How to Write Russian Names in English

Whether you’re a Russian wondering how to write your name in English, or a non-Russian speaker trying to transliterate Russian letters into English letters, you may be wondering how on earth to do so. If you’re struggling to change Russian names into English, then this article is for you!

The first thing you need to realise is that the Russian language uses the Cyrillic script, whilst English uses the Latin script. The process of transliterating Cyrillic, Russian names into Latin English is called Romanization. As well as being used primarily for citing Russian names and words in languages like English, who use a Latin alphabet, romanization is also necessary for computers to input Russian text without needing a Russian keyboard or word processor that can use Cyrillic. It might also be the case that you are not able to use a native Russian keyboard layout (JCUKEN), in which case you would use transliteration with the English QWERTY keyboard and then use an automated tool to convert the Romanised text into Cyrillic.

“In the past, there were many different ways of converting Russian names into English – as a result, there now exist several variants of common Russian names in English. These different spellings are exemplified in names like Yulia, Yuliya, Julia and Julha which all stem from the Russian name 'Юлия',” says Amalia Landtry, a linguistics expert at Writinity and Researchpapersuk

We can also see this in the different spellings of Dmitry, Dmitriy, Dmitri, Dimitri (from Дмитрий), and Zhukovsky, Zhukovski, Zhukovskiy, Jukovsky ('Жуковский').

Transliteration of Russian names into the Latin script is English orientated now. Romanization nowadays attempts to preserve, as much as possible, the original pronunciation and recognizable written look of the original Russian name. Below we’ll look at the best way to write Russian names in English and offer some examples of English spellings for Russian names. Remember that names should be written consistently in personal documents, particularly travel documents and other official documents. That means once you have chosen one English spelling, stick to it!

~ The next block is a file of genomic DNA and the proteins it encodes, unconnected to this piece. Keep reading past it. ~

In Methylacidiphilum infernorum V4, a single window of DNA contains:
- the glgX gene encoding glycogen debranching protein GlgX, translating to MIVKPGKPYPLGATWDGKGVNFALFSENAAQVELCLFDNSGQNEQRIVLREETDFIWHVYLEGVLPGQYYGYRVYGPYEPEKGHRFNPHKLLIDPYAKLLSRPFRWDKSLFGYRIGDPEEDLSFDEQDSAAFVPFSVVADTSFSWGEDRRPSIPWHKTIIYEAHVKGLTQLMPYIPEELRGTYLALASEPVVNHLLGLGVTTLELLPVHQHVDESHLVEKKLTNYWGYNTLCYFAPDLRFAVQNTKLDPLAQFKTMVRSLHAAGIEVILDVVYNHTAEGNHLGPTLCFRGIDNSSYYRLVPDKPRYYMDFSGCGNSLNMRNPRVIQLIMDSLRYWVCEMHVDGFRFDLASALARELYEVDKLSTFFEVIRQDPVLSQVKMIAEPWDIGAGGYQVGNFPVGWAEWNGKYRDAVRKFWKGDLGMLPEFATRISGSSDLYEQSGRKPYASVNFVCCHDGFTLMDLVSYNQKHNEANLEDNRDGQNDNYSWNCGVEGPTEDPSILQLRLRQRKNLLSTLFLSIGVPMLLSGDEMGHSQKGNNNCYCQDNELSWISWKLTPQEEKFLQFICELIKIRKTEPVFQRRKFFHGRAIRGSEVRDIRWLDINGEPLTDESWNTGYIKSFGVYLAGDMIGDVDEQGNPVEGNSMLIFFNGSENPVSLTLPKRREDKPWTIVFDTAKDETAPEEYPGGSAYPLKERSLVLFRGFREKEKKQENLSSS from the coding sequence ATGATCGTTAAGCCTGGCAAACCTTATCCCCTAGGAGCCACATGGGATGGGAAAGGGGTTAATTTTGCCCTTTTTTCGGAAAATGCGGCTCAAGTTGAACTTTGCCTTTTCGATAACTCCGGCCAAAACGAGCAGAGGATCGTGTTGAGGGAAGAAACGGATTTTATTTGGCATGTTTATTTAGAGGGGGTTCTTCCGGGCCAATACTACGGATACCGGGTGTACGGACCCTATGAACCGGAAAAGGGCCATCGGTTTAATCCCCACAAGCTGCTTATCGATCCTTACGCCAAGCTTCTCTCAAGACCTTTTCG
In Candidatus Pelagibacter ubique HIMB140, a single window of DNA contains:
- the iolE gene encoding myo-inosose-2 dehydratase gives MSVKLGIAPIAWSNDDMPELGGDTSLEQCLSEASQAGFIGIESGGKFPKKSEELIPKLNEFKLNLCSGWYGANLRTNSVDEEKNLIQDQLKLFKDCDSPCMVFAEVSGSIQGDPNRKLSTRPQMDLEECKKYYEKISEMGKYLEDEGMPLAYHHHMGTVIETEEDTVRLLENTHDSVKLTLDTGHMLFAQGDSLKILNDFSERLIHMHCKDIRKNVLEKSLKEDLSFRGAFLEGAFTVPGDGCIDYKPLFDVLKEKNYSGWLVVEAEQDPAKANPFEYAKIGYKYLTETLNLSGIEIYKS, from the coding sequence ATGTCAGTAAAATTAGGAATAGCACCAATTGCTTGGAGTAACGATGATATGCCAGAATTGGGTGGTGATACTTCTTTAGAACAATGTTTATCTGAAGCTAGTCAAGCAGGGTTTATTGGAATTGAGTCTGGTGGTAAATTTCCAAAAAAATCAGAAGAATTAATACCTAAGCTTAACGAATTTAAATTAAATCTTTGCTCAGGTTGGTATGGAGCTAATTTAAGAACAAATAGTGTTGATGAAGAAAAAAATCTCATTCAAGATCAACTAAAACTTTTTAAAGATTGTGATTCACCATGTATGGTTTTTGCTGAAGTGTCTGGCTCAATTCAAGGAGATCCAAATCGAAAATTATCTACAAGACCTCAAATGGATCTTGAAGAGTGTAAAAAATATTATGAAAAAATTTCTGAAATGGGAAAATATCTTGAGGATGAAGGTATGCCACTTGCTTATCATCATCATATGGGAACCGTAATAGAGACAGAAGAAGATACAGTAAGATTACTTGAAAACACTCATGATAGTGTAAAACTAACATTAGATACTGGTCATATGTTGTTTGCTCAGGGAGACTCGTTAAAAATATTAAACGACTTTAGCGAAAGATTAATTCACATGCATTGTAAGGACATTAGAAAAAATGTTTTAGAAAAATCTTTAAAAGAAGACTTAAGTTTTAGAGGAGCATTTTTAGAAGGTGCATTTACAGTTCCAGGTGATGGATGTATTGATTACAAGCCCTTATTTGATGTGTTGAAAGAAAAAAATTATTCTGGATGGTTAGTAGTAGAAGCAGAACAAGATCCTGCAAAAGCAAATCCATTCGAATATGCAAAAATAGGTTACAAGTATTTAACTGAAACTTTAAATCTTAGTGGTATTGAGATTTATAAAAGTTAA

How to Write Russian Names in English

The Russian alphabet is phonetic, or nearly phonetic – this means that every sound in the Russian language has a corresponding letter in the alphabet. In English, many different spellings exist for the same sound – this is generally because English has borrowed spelling customs from many different languages (like French). For example, ‘through’ and ‘thru’ are both pronounced the same way but are spelt differently. Some letters in Russian can be directly translated to English.

Here is the Russian alphabet and it’s corresponding English letter translations:


A B V G D E E Zh Z I J K L M N O P
A Б B Г Д E Ё Ж З И Й К Л M H O П
R S T U F H C Ch Sh Shch - Y - E Yu Ya
P C T У Ф X Ц Ч Ш Щ Ъ Ы Ь Э Ю Я

However, other Russian letters present a greater problem for transliterations due to having no corresponding English sound. These include:
В Й Х Ц Ч Ш Щ Ъ Ы Ь Э Ю Я
V, FF, W J, Y H, KH C, TS CH, TCH, TSCH SH, CH, SCH SHCH Hard sign, cannot be translated I, Y Soft Sign, cannot be translated E YU, JU YA, JA

So now let’s take the common Russian last name Муравьёв and Romanize it. The ‘M’ is correspondent with the Latin M, whilst the ‘y’ can be transliterated directly to a ‘u’ or a ‘y’. Some spellings also include it as a ‘ou’. The ‘р’ becomes a Latin ‘r’, ‘a’ is correspondent with the Latin ‘a’, and the ‘в’ becomes a ‘v’. The ‘ь’ becomes the sound ‘y’, with many variants existing: it can become a Latin ‘y’ or ‘I’. Lastly, the ‘ё’ becomes a Latin ‘ё’ and the ’в’ is once again a ‘v’. The result is Muravyev, or Muraviev. Other variations include: Muravyov, Muraviov, Murav'ev, Muravev, Murav'yev, Murav'ov, Muravjov, Muravjev, Mouravieff, Muravieff, Mouravief, Muravief, Muraviof, Muravioff.

“As you can see, there is a lot of room for experimentation when transliterating Russian names into English. You can choose whichever style you prefer!” Says Alaya Griffith, a translator at Draftbeyond and Lastminutewriting An interesting side note is that you can often determine where someone of Russian descent moved to, due to the transliteration of their name. That is, if they moved to Poland, France, Germany or Britain, their names were spelt differently in the Latin alphabet.

Ashley Halsey is a professional writer at Luckyassignments.com and Gumessays.com who has been involved in many projects throughout the country. Mother of two children, she enjoys traveling, reading and attending business training courses.


















































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